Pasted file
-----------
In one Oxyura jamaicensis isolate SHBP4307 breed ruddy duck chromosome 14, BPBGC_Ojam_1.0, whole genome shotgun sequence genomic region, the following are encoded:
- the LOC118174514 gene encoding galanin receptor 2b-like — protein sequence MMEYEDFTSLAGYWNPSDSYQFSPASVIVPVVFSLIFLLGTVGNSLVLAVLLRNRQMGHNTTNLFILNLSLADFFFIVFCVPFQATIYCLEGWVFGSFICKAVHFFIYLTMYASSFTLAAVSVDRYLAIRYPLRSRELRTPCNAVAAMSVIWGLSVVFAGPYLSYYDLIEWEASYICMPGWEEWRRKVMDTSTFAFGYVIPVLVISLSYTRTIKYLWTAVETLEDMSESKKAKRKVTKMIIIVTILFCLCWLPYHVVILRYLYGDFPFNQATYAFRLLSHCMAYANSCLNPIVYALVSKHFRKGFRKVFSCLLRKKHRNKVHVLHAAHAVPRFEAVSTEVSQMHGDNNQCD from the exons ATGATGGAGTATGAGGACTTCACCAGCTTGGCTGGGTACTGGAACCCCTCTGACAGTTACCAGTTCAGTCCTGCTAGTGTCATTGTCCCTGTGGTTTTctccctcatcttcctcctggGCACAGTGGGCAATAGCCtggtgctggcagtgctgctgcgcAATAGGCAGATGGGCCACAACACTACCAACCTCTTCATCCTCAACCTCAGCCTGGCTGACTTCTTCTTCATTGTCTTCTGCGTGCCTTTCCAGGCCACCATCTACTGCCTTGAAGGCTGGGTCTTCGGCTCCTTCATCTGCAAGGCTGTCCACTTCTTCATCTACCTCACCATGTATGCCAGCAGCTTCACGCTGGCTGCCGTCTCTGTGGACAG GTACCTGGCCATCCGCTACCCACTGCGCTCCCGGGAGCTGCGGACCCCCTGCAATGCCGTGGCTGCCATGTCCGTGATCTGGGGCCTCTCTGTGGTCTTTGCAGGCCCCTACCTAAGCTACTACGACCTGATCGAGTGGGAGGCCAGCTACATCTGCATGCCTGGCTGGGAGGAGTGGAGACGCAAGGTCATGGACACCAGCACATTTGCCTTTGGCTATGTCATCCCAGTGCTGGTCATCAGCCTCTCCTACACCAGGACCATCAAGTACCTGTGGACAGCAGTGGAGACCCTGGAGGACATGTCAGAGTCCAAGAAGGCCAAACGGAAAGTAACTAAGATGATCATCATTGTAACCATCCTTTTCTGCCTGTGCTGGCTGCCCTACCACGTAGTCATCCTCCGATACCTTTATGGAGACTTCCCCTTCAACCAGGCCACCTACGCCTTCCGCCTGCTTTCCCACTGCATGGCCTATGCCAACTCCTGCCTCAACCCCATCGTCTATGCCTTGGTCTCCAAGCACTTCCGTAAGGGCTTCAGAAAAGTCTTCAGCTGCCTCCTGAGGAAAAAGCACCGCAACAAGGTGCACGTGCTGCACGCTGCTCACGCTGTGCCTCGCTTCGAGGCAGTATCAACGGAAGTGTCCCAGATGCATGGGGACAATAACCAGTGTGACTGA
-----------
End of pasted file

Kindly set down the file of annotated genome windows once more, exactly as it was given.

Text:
In one Oxyura jamaicensis isolate SHBP4307 breed ruddy duck chromosome 14, BPBGC_Ojam_1.0, whole genome shotgun sequence genomic region, the following are encoded:
- the LOC118174514 gene encoding galanin receptor 2b-like — protein sequence MMEYEDFTSLAGYWNPSDSYQFSPASVIVPVVFSLIFLLGTVGNSLVLAVLLRNRQMGHNTTNLFILNLSLADFFFIVFCVPFQATIYCLEGWVFGSFICKAVHFFIYLTMYASSFTLAAVSVDRYLAIRYPLRSRELRTPCNAVAAMSVIWGLSVVFAGPYLSYYDLIEWEASYICMPGWEEWRRKVMDTSTFAFGYVIPVLVISLSYTRTIKYLWTAVETLEDMSESKKAKRKVTKMIIIVTILFCLCWLPYHVVILRYLYGDFPFNQATYAFRLLSHCMAYANSCLNPIVYALVSKHFRKGFRKVFSCLLRKKHRNKVHVLHAAHAVPRFEAVSTEVSQMHGDNNQCD from the exons ATGATGGAGTATGAGGACTTCACCAGCTTGGCTGGGTACTGGAACCCCTCTGACAGTTACCAGTTCAGTCCTGCTAGTGTCATTGTCCCTGTGGTTTTctccctcatcttcctcctggGCACAGTGGGCAATAGCCtggtgctggcagtgctgctgcgcAATAGGCAGATGGGCCACAACACTACCAACCTCTTCATCCTCAACCTCAGCCTGGCTGACTTCTTCTTCATTGTCTTCTGCGTGCCTTTCCAGGCCACCATCTACTGCCTTGAAGGCTGGGTCTTCGGCTCCTTCATCTGCAAGGCTGTCCACTTCTTCATCTACCTCACCATGTATGCCAGCAGCTTCACGCTGGCTGCCGTCTCTGTGGACAG GTACCTGGCCATCCGCTACCCACTGCGCTCCCGGGAGCTGCGGACCCCCTGCAATGCCGTGGCTGCCATGTCCGTGATCTGGGGCCTCTCTGTGGTCTTTGCAGGCCCCTACCTAAGCTACTACGACCTGATCGAGTGGGAGGCCAGCTACATCTGCATGCCTGGCTGGGAGGAGTGGAGACGCAAGGTCATGGACACCAGCACATTTGCCTTTGGCTATGTCATCCCAGTGCTGGTCATCAGCCTCTCCTACACCAGGACCATCAAGTACCTGTGGACAGCAGTGGAGACCCTGGAGGACATGTCAGAGTCCAAGAAGGCCAAACGGAAAGTAACTAAGATGATCATCATTGTAACCATCCTTTTCTGCCTGTGCTGGCTGCCCTACCACGTAGTCATCCTCCGATACCTTTATGGAGACTTCCCCTTCAACCAGGCCACCTACGCCTTCCGCCTGCTTTCCCACTGCATGGCCTATGCCAACTCCTGCCTCAACCCCATCGTCTATGCCTTGGTCTCCAAGCACTTCCGTAAGGGCTTCAGAAAAGTCTTCAGCTGCCTCCTGAGGAAAAAGCACCGCAACAAGGTGCACGTGCTGCACGCTGCTCACGCTGTGCCTCGCTTCGAGGCAGTATCAACGGAAGTGTCCCAGATGCATGGGGACAATAACCAGTGTGACTGA